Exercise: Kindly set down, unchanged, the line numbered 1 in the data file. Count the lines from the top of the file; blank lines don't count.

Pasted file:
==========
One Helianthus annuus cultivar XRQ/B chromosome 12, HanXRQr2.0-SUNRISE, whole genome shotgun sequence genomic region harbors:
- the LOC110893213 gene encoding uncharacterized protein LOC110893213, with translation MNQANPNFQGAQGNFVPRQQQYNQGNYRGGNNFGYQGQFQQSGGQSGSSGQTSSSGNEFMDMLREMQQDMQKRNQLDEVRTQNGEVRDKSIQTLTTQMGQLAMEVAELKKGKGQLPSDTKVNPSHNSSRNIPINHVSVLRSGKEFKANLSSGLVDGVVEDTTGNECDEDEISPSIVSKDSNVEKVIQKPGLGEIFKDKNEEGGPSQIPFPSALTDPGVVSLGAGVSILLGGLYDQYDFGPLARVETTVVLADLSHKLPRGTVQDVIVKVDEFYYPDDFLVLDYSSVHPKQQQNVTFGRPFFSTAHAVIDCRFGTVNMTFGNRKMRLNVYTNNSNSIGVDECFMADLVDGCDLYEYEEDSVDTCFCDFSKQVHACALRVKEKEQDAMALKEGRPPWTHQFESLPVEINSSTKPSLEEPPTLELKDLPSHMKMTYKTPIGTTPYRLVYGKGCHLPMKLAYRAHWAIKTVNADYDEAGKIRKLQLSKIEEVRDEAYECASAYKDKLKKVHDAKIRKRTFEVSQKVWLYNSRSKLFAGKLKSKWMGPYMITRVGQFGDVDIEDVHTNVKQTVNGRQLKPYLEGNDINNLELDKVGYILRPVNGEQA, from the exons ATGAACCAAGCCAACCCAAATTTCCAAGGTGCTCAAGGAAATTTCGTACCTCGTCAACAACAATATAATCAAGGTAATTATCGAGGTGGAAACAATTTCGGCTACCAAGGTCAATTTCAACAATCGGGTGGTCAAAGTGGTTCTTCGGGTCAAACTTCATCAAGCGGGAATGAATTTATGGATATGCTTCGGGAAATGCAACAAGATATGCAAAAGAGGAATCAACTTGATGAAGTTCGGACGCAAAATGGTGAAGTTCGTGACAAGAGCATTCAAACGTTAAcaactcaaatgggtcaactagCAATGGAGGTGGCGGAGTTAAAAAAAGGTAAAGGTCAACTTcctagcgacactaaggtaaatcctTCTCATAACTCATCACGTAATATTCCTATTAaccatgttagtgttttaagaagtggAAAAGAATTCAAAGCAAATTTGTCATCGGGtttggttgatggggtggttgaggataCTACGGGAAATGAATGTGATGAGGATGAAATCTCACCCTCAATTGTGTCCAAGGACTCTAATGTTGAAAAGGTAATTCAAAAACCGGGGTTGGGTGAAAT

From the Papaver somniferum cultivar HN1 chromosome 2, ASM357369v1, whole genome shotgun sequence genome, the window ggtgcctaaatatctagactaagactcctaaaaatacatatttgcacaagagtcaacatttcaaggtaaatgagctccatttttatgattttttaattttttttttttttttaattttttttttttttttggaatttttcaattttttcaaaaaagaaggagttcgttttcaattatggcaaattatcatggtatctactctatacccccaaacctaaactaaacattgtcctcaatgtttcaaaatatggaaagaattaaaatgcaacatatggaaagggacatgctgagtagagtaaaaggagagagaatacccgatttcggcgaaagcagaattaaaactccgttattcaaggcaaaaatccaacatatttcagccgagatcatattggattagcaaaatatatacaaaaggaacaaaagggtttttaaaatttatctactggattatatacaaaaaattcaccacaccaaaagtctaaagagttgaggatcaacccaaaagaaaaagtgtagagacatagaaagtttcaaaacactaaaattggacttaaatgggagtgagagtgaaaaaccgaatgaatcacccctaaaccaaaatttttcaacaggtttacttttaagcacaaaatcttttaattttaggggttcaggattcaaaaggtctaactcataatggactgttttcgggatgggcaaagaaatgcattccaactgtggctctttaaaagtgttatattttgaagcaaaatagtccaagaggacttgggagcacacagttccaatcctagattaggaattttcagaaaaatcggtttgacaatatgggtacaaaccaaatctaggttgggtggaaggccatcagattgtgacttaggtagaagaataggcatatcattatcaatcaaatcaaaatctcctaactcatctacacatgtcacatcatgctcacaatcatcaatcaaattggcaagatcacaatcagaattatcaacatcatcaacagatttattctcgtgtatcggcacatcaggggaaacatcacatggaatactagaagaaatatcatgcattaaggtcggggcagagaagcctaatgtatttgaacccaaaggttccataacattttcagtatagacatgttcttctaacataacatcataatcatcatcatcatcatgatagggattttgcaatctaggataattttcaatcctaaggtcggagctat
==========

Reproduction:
One Helianthus annuus cultivar XRQ/B chromosome 12, HanXRQr2.0-SUNRISE, whole genome shotgun sequence genomic region harbors: